Vladimir Putin believes the Russian military’s scaled-down attrition strategy in Ukraine will grind down Ukrainian forces and break the will of the U.S.-led alliance — but he is wrong, CIA Director William Burns said Wednesday at the Aspen Security Forum.
“Putin’s view of Americans is that we always suffer from attention deficit disorder, and we’ll get distracted by something else,” Burns said during a live-streamed interview with Andrea Mitchell of NBC News. “My own strong view is that Putin was wrong in his assumptions about breaking the alliance and breaking Ukrainian will before the war began, and I think he is just as wrong now.”
After a disastrous start to the war based on a series of flawed assumptions, Russia has settled into its traditional method of war in Ukraine’s eastern region, Burns said — directing massive artillery and air strikes against cities, without regard to civilian casualties.
Russia has had some success, he said, advancing six to 10 miles across a narrow strip of land in the Donbas region. But the gains have come at great cost. The U.S. estimates that as many as 15,000 Russian soldiers have been killed and three times as many wounded, he said. He said Ukrainian casualties are believed to be nearly as high.
“In one of my recent conversations with one of my Ukrainian counterparts, he pointed out that the dumb Russians were all dead,” Burns said. “And I think what he meant by that [is]…the Russians have adapted…Putin has shrunk his objectives.”
But he said Ukrainians should be able to continue resisting, “so long as we continue to support them with the weaponry and the munitions that they have used so effectively.”
Putin was wrong in thinking he could fracture the NATO alliance, Burns said — instead, NATO is welcoming Finland and Sweden and has strengthened its troop deployments closer to Russian borders.
“He thought he could establish his dominance over Ukraine very quickly,” Burns said. “It’s hard not to see this as a strategic failure at this point for Putin and Russia.”
Burns said the CIA is aware of no evidence that Putin is debilitated mentally or physically.
“There are lots of rumors about President Putin’s health and as far as we can tell, he’s entirely too healthy.”
Lessons for China
Burns offered a fairly detailed assessment of what the CIA believes China has learned from Russia’s Ukraine adventure.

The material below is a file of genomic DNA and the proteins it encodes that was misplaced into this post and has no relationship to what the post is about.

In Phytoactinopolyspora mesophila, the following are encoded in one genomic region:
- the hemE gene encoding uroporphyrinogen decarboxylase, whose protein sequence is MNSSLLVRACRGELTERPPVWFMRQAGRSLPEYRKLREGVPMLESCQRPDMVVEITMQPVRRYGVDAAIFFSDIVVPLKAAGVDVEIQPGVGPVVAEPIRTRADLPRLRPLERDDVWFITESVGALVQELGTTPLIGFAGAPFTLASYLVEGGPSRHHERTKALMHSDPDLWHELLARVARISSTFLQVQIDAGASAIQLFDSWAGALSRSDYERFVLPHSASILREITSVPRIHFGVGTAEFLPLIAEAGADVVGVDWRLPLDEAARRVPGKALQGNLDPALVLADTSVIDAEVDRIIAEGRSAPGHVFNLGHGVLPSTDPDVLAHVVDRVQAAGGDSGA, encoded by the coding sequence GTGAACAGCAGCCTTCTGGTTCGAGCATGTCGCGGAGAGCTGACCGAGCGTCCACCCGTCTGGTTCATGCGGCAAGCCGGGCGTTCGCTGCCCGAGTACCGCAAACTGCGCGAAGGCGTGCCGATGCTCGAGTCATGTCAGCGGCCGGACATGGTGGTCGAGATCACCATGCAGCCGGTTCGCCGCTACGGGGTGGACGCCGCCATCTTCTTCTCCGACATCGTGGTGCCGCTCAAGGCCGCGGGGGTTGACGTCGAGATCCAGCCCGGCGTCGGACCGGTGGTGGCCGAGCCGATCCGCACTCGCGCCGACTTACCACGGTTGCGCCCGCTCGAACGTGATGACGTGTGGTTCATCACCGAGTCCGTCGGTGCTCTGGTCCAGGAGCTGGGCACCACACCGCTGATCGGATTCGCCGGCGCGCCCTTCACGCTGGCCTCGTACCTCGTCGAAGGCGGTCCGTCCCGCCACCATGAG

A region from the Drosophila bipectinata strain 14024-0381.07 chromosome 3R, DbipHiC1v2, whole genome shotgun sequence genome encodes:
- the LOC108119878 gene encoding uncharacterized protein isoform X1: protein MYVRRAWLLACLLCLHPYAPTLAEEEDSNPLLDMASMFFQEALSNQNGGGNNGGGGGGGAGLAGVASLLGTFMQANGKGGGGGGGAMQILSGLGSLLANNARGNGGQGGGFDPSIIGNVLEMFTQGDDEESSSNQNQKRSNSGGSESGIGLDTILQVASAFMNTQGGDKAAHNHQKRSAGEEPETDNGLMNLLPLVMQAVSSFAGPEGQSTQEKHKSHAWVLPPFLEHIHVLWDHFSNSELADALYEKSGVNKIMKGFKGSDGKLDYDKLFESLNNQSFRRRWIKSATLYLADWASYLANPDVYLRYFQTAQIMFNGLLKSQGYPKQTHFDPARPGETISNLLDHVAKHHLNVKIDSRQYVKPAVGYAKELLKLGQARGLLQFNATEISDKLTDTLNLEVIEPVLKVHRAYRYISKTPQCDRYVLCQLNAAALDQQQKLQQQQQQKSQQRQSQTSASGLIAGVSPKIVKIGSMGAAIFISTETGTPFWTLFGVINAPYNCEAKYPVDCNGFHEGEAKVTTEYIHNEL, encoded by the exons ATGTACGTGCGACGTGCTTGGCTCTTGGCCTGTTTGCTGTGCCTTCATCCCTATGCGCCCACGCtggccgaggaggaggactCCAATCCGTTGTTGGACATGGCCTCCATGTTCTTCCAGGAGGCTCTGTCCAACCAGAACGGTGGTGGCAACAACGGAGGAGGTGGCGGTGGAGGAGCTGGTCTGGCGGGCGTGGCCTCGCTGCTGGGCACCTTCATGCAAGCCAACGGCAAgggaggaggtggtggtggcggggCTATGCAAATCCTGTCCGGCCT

He said he wouldn’t underestimate Chinese President Xi Jinping’s determination to assert control over Taiwan, a self-ruling island claimed by Beijing, and he said he believes Xi is “determined to ensure that his military has the capability to undertake such an action should he decide to move in that direction.”
He said Russia’s experience in Ukraine probably will not influence the timing of China’s ambitions regarding Taiwan, but may change how it decides to approach them.
He added, “I think the Chinese leadership is trying to study the lessons of Russia’s invasion of Ukraine and what it tells them … If there’s one lesson I think they may be drawing from Putin’s experience in Ukraine it’s you don’t achieve quick, decisive victories with underwhelming force.”
The idea that 190,000 Russian troops were going to effectively occupy and control 47 million defiant Ukrainians never made any sense, Burns said.
“So I suspect the lesson that the Chinese leadership and military are drawing is that you’ve got to amass overwhelming force. If you’re going to contemplate that in the future, you’ve got to control the information space. You’ve got to do everything you can to shore up your economy against the potential for sanctions, even though the Chinese economy is far stronger and more entangled with economies around the world than Russia’s ever was.
"And you’ve got to do everything you can to try to drive wedges across the Indo-Pacific between the United States and its allies.”
On Iran, Burns said the U.S. does not believe Iran has resumed any effort to build a nuclear weapon, but he said Iran’s work on advance centrifuges means its breakout time — the time it would need to build a bomb — has become very short.
“The trend lines are quite troubling,” he said.